Race walker breaks 18-year-old BC Games record

Race walker breaks 18-year-old BC Games record

Zone 6 athlete Olivia Lundman crossed finish line with ease, to loud cheers in Cowichan

She’s a soccer player, cross country runner and pole vaulter – just to name a few – but it was her record-breaking race walk that garnered loud cheers and high accolades for B.C. teen Olivia Lundman this weekend.

On Friday, the 15-year-old Lantzville athlete smashed an 18-year-old record in the 1500 metre race walk, originally set by Victoria’s Megan Huzzey with a time of 7:27:48 in 2000.

Lundman crossed the finish line at the time of 7:22.41.

“Zone 6 is a huge zone and so everyone was cheering really loud for me,” Lundman said. “The encouragement really helped me get around the track and having a whole family there to support me was really fun.”

Ironically, Lundman didn’t walk into the sport on her own — it’s was her natural form and stature that got the attention of a Vancouver Island coach.

“I didn’t actually start race walking until I was 12,” Lundman told Black Press Media. “When some of my friends were practicing and they said ‘hey Olivia why don’t you come over and try it?’ and I said ‘Why not?’”

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Young athletes who thrive in competition on the track will often talk about the pressure that comes along with high expectations, and Lundman said she’s no exception.

But with a few deep breaths, Lundman had her mind set on two numbers: 7:27.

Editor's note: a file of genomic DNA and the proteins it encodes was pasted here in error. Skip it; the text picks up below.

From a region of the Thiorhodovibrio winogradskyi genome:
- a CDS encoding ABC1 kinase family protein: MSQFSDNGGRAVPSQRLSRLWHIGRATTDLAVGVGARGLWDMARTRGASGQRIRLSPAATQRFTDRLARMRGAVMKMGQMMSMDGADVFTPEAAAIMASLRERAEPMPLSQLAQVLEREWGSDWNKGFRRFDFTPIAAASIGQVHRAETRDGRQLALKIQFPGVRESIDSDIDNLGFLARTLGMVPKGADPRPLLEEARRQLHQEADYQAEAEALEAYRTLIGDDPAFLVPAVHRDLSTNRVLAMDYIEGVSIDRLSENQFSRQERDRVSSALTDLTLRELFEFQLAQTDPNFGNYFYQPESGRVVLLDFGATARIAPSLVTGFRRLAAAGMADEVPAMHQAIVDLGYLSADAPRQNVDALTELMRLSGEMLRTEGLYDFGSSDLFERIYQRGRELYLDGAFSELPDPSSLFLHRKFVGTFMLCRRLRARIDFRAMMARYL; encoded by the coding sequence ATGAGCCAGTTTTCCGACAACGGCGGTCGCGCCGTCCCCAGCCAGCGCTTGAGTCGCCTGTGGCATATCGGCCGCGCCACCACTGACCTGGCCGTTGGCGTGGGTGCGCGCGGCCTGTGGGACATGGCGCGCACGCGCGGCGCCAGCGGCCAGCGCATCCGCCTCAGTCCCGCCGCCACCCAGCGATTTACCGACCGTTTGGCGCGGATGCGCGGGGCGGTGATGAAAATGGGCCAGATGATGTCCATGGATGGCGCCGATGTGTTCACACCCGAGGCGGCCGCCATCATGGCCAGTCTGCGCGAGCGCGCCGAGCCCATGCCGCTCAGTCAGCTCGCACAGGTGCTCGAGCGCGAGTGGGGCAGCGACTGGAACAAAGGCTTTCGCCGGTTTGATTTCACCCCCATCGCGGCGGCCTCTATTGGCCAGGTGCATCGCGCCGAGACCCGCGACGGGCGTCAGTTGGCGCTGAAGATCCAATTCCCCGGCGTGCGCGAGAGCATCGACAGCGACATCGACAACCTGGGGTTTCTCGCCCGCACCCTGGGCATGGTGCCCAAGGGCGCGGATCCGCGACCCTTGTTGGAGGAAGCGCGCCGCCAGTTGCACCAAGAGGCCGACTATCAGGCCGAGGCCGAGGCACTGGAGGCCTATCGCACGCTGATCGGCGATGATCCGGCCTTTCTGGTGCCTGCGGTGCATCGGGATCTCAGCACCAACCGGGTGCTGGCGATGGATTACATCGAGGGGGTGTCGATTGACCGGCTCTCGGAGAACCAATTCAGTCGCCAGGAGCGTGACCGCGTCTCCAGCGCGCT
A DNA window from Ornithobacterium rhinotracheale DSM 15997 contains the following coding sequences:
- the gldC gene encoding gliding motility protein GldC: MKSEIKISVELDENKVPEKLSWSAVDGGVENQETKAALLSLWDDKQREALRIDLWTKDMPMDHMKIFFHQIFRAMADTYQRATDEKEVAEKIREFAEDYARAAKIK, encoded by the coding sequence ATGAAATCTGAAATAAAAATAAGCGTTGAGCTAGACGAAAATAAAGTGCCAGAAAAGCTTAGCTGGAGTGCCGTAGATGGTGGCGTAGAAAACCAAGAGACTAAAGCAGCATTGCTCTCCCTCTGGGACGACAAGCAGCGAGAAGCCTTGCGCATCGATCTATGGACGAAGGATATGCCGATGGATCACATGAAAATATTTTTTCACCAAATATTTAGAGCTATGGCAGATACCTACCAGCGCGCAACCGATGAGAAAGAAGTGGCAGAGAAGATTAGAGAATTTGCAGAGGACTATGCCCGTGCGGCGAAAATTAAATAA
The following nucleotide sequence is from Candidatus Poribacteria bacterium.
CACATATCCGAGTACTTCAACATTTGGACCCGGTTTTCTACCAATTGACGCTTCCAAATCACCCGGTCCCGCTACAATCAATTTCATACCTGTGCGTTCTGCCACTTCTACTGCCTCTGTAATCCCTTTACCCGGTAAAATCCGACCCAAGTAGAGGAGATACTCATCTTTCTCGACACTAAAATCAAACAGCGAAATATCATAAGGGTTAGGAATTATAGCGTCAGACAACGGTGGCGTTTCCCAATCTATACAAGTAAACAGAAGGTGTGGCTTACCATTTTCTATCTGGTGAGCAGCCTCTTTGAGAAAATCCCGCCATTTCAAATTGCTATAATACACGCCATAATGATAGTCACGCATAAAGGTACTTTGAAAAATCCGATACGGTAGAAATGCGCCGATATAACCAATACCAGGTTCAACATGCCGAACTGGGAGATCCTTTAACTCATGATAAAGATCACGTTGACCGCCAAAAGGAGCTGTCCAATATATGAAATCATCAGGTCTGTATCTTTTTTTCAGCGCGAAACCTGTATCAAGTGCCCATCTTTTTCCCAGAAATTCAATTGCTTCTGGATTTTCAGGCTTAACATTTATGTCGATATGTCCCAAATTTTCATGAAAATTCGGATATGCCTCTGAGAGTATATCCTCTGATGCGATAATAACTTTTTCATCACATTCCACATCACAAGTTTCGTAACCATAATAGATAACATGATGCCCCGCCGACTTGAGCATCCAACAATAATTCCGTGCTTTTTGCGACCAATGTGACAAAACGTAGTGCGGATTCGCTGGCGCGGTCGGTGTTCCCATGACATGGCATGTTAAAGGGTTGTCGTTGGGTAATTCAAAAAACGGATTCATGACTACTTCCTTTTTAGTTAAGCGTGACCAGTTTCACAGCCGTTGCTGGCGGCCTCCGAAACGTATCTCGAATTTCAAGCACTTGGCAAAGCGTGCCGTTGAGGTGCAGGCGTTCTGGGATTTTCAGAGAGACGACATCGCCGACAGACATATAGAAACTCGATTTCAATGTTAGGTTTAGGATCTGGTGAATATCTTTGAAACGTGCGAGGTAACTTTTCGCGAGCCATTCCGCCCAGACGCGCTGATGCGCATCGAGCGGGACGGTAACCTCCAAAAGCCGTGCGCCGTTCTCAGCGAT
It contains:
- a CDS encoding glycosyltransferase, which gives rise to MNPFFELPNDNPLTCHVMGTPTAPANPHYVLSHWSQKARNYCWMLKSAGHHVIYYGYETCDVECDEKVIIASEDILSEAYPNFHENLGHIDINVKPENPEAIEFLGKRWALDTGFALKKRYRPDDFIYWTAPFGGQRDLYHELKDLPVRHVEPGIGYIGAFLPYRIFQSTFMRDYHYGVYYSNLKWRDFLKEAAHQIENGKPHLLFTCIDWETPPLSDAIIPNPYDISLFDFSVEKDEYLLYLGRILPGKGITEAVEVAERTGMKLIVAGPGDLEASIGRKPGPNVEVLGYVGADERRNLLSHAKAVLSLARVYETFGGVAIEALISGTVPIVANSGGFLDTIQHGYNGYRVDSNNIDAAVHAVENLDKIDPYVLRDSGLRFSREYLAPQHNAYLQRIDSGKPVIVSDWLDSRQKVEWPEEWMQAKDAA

“I was on the start line and that’s what was going through my head,” she said. “I’m going to break the record.”

Race walking has a large focus on technical form, with top athletes having to consider maintaining a swift pace while ensuring one foot is on the track at all times.

With one lap to go, Lundman picked up the pace but said she had to keep her form in order to not get disqualified.

“I just smoothly walked through the finish line.”

When she realized she had beaten the record time, it was first excitement she felt, then relief sunk in.

“The 1500 race walk, it hurts, and you’re in a lot of pain. You just cross the finish line and you’re just dead,” she said. “But knowing I broke the record made it all worth it.”

Set to enter Grade 10 in September at Dover Bay Secondary, Lundman carries a grace and calmness many teens strive to control, and meets it with a humble nature that’s earned her respect from peers both on and off the track.

It’s a sure-fire formula that will hoist her into her next big competition later this summer when she represents British Columbia at the National Youth Track and Field Championships in Manitoba.


Follow along with Black Press Media’s full coverage of the B.C. Summer Games here.

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